Gia and Hang on the Box

Gia, singer with China's first all-girl punk band, talks about her legacy


Last decade Gia, singer with China’s first all-girl punk band Hang on the Box, battled Beijing’s sexist rock norms. Time Out Beijing chats to her about her legacy and the band’s next chapter.

Sat amongst the white sofas and endless rows of Macbooks in her management’s Beijing office, the founder of China’s first all-female punk group suddenly bursts into tears. ‘I’m sorry,’ Wang Yue (aka Gia) sniffs, tugging a tissue from its packet. ‘I feel touched because only a Westerner would say I’ve achieved a lot. No Chinese acknowledge the value of my music.’

This is not the kind of fragility one might expect from Gia who, fuelled by a love of Chinese rockers Black Panther and Britain’s The Clash, in 1998 played her first gig with Hang on the Box (completed by guitarist Li Yan Fan, bassist Yilina and drummer Shenjing). They played a shambolic show at Beijing’s aptly named Scream Club, then wrote some sweary, Ramones-y punk songs and ripped the capital a new rectum.

They were arguably one of the most influential bands for the following wave of English-singing Beijing rock bands (your Hedgehogs and so on), especially those featuring female members in the previously male-dominated scene. The bloody-raw songs on their 2001 debut album Yellow Bananas pricked enough ears around the world to earn them a US tour. But back home the cult success they achieved was tarnished by jealousy that smacked of sexism.

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‘We were on the cover of Newsweek magazine not long after our first gig,’ recalls Gia. ‘Other bands felt upset and jealous. They thought the only reason we appeared on the cover was because we were women. We were elbowed out of the circle.’

Despite being outsiders, Hang on the Box went on to release three more studio albums. Songs such as ‘Ass Hole, I’m Not Your Baby’ and ‘Kill Your Belly’ (which fans have suggested may be about abortion, a somewhat touchy topic in early-2000s China to say the least) offered a fresh perspective from the usually testosterone-saturated world of Chinese rock.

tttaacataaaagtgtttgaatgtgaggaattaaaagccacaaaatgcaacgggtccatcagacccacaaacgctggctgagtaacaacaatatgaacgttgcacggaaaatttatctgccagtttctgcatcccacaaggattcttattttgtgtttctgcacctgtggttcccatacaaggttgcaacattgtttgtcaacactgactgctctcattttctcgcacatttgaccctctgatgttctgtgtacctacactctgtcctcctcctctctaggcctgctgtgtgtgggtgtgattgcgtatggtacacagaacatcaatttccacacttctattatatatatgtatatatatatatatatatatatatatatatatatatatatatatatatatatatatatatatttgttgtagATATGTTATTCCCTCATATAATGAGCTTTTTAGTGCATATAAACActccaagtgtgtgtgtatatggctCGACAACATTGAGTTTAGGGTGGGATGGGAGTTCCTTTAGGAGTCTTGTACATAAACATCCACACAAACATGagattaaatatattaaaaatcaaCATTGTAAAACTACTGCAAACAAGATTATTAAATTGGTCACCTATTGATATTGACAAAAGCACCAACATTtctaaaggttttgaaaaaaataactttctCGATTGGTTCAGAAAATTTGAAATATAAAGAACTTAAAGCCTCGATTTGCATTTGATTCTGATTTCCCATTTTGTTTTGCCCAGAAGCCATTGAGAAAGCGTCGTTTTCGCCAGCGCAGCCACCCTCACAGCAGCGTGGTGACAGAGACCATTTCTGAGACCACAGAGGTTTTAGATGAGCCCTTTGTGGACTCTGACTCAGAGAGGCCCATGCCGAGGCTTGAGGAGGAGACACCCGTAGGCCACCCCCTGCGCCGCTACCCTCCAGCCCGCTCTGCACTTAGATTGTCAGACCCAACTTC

The scorn they received wasn’t just from jealous bully-boy cliques. The band also became a target for conservative netizens when a photo of them lifting their shirts to show their bras circulated online.

‘It was fun and punk but people condemned us as dirty,’ says Gia, gesticulating with arms adorned with dainty heart-shaped tattoos.‘There were thousands of messages with my name in them. Some said my family ran a whorehouse. I didn’t care. I was poisoned by Western music in my teenage years, in a good way, by bands like Bikini Kill and X-Ray Spex. I didn’t know what modesty was.’

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Things wound down for the band after the release of 2007 album No More Nice Girls and Gia moved into fashion (her image today is rather more sleek than her upturned-dressing-up-box style of old). Hang on the Box existed, but only as a sporadically resurrected project with new members, still helmed by Gia. Their decent, if softly produced 2013 EP Kiss Kiss Bang Bang was disowned by the singer but now a new incarnation, featuring two guys and three girls, is hitting the Beijing toilet circuit.

Good news, but you wonder why Gia bothers, clearly harbouring bitterness about the way her band has been perceived in China. She has other musical outlets in her solo side project plus her experimental band Girl Kill Girl. Is this an attempt to finally win appreciation for Hang on the Box that previously largely came from outside the country?

If so, she won’t directly admit it. ‘I don’t dare to say that we are an influential band in China,’ Gia says. ‘If I said that people would criticise. But I guess I want to tell the world that we are a good band.’

We’ll have an opportunity to test if this claim still rings true this month at School Bar. Will the punk rage remain? Will Gia, like before, be chucking expletives around like confetti? ‘Haha, I don’t use vulgar language like “F**k your mother” anymore,’ she says. ‘My criticism has become more mature.’

Three of the best


Gia explains Hang on the Box's top songs

1. ‘Now I Wanna Say Apology to You’

‘The idea is to apologise to your ex. When you were together, you didn’t have a good time and hurt each other. It wasn’t until you broke up that you realised you needed to say sorry.’

2. ‘Shanghai’

‘The lyrics were harsh. We thought that meant that we kept pace with the Western world. We were the first to do so. This song would be my first choice as representative of Hang on the Box’s early days.’

3. ‘Down by the Water’ (The Drums cover)

‘Although it’s a cover, I put lots of emotion in the song and added Chinese lyrics to it. I performed it based on my own understanding.’

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